First and foremost, it’s important to remember that predictions are not factual. Mortgage rate predictions, however, are made based on facts and data that are available to us. It’s possible to be completely right, but also completely off the mark.
Why is the Bank of Canada Increasing Mortgage Rates?
Here is what we know so far. We hit a 31-year high in inflation earlier this year. High inflation, if not tamed, can have worse consequences for families and households than high-interest rates themselves. High inflation decreases our purchasing power, and our ability to save money and in some cases, pushes households closer to the poverty line. Not to mention, very high inflation can cause companies to go belly up, therefore increasing the unemployment rate and worsening the economic outlook for a nation.
Mortgage Interest Rates Forecast 2022 Canada (remainder of the year)
So far, 2022 has seen a total of 3.00% in rate increases by the Bank of Canada. We started the year at 0.25% (tail end of the pandemic), and now we sit at 3.25% with another (very likely) rate hike coming on October 26th, 2022. After October 26th, there will be one remaining interest rate decision to be made on December 7th to wrap up the year.
The Bank of Canada had initially vocalized a target interest rate of 4.00% by the end of 2022. After October 26th, we’ll likely be sitting at 3.75% if predictions hold, with an additional 25bps remaining to hit their target rate. When inflation numbers report for October and November, we will have a better idea and outlook to make a mortgage rate forecast for their final meeting.
Mortgage Interest Rates Forecast 2023 Canada
Homeowners and potential buyers are worried, and they’re already asking questions about mortgage interest rates forecast for 2023. Some are trying to plan for change. For others, there is closure in just knowing – even if there’s nothing that can be done.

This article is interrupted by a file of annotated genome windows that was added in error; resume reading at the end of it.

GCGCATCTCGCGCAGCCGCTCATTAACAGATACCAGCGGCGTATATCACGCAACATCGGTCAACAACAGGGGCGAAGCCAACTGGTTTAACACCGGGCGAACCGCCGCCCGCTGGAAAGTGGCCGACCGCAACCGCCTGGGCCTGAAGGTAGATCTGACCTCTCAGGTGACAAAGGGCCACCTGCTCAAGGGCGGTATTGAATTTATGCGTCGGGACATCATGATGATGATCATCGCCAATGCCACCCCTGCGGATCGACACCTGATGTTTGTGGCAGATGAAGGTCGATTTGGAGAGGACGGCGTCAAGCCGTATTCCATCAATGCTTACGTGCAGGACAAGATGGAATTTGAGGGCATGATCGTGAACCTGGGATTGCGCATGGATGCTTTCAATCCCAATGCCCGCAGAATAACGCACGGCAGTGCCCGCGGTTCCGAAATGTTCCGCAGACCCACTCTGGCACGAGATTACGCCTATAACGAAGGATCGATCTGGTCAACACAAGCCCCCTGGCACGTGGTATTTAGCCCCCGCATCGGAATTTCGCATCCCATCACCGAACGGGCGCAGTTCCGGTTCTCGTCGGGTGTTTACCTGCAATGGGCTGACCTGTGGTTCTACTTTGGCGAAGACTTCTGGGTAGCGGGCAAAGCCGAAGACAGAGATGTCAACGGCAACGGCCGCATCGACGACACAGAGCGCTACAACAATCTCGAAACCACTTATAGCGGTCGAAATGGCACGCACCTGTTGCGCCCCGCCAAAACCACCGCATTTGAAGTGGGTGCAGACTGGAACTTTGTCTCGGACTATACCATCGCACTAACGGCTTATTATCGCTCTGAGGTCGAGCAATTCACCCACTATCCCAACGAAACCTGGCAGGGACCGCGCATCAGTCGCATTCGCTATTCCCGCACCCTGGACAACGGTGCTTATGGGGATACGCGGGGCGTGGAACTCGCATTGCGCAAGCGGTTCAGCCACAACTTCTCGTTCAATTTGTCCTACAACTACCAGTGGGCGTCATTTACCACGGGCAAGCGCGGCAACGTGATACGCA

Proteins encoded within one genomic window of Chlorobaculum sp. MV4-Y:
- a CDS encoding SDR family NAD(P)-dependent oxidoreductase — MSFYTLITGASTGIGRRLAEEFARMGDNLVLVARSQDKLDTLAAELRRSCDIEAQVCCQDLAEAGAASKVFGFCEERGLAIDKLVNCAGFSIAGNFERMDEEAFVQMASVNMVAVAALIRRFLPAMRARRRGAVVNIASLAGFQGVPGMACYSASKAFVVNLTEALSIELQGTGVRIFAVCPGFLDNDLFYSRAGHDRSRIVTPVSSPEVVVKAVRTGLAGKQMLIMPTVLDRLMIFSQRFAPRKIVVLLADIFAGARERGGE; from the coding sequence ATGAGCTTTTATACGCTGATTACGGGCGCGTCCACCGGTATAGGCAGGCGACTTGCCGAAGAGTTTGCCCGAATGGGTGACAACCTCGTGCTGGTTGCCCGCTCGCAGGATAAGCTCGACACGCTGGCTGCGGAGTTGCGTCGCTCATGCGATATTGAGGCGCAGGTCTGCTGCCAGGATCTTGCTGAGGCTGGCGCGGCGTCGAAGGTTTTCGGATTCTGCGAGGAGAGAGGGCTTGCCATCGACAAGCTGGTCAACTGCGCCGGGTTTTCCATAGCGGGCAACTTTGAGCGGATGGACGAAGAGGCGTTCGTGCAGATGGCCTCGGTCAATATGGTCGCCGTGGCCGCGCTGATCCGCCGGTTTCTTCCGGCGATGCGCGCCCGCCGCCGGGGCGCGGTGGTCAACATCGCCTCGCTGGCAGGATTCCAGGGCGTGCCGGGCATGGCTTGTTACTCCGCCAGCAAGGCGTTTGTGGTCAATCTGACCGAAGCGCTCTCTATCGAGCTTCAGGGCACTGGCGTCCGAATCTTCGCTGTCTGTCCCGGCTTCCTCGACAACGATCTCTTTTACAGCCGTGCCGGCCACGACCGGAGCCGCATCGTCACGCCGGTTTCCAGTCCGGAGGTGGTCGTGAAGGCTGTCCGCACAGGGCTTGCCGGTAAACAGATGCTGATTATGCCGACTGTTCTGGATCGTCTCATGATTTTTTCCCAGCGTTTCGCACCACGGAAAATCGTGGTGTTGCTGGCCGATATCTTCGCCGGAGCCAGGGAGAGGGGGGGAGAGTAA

We know that the central banks have a target inflation rate of 2.00%. This means that we have some ways to go solely based on September’s reported inflation number of 6.86%. However, this is down month over month, and down almost 1.00% – 1.50% from May/June 2022 (when inflation started to peak). In other words, these mortgage rate increases are already having a deflationary impact!
While we’re trending positively in slowing inflation, but it can take at least another year or two to get back within reach of healthy inflation figures (2.00%). Now is not the time to take our foot off the brake.
Rate increases so far have been sizable, to say the least. The central banks will need to look in all directions to assess the impact of these rate increases heading into 2023. Inflation control, if carried away, could turn into damage control if we get pushed further into recession/depression territory.
Will the Bank of Canada start to decrease interest rates in 2023? This was once a consideration but is likely wishful thinking now. It takes time for these policies to do their job, so quantitative easing is unlikely to take place in the year 2023 as it would just encourage borrowing (leveraging) and likely retrace some of the progress already made in curbing inflation.
Our mortgage interest rates prediction for Canada in 2023: Pause but not decrease. We will likely hit a plateau, and mortgage rates will hover for a large part of the year until inflation is well under control. This plateau will need to be a happy medium between controlling inflation at a fast enough pace while avoiding a major recession/depression.
Mortgage Interest Rates Prediction Canada – Impact on Housing Prices
It’s no secret that the BOC’s rate increases already had a downward pressure on house pricing. Depending on whom you ask, this can be a positive or negative thing… it’s circumstantial. Some cities have already seen a 7-8% drop in home prices, while other areas have dropped as much as 20-25%. With each further increase, we should see home prices drop as a response. Historically, house prices have gone up as household income increased. This was not the case for 2020 and 2021. Prices were increasing in direct correlation to decreased cost of borrowing money. Despite higher costs of borrowing, this is a healthier, more balanced market… would you agree?
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